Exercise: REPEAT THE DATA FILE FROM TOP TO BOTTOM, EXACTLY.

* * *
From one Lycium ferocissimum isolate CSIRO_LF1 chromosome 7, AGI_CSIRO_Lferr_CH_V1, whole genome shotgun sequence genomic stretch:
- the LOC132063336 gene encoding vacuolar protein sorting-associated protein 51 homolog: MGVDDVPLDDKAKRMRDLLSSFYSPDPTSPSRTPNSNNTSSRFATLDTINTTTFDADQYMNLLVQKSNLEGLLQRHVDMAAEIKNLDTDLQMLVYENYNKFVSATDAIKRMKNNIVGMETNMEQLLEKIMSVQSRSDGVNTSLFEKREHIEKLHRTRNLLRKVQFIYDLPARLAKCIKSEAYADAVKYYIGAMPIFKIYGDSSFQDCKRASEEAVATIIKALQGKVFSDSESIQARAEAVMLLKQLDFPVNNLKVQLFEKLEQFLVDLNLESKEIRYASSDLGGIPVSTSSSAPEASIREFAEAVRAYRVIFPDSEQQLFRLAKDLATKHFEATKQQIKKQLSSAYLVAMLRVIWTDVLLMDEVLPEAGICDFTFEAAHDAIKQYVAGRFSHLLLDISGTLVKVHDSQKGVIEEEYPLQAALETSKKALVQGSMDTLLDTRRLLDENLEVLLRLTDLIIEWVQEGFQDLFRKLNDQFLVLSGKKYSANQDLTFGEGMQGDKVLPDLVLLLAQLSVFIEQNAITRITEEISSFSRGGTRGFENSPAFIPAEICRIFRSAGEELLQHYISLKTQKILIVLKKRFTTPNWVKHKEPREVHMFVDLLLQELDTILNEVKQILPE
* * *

From one Lycium ferocissimum isolate CSIRO_LF1 chromosome 7, AGI_CSIRO_Lferr_CH_V1, whole genome shotgun sequence genomic stretch:
- the LOC132063336 gene encoding vacuolar protein sorting-associated protein 51 homolog: MGVDDVPLDDKAKRMRDLLSSFYSPDPTSPSRTPNSNNTSSRFATLDTINTTTFDADQYMNLLVQKSNLEGLLQRHVDMAAEIKNLDTDLQMLVYENYNKFVSATDAIKRMKNNIVGMETNMEQLLEKIMSVQSRSDGVNTSLFEKREHIEKLHRTRNLLRKVQFIYDLPARLAKCIKSEAYADAVKYYIGAMPIFKIYGDSSFQDCKRASEEAVATIIKALQGKVFSDSESIQARAEAVMLLKQLDFPVNNLKVQLFEKLEQFLVDLNLESKEIRYASSDLGGIPVSTSSSAPEASIREFAEAVRAYRVIFPDSEQQLFRLAKDLATKHFEATKQQIKKQLSSAYLVAMLRVIWTDVLLMDEVLPEAGICDFTFEAAHDAIKQYVAGRFSHLLLDISGTLVKVHDSQKGVIEEEYPLQAALETSKKALVQGSMDTLLDTRRLLDENLEVLLRLTDLIIEWVQEGFQDLFRKLNDQFLVLSGKKYSANQDLTFGEGMQGDKVLPDLVLLLAQLSVFIEQNAITRITEEISSFSRGGTRGFENSPAFIPAEICRIFRSAGEELLQHYISLKTQKILIVLKKRFTTPNWVKHKEPREVHMFVDLLLQELDTILNEVKQILPE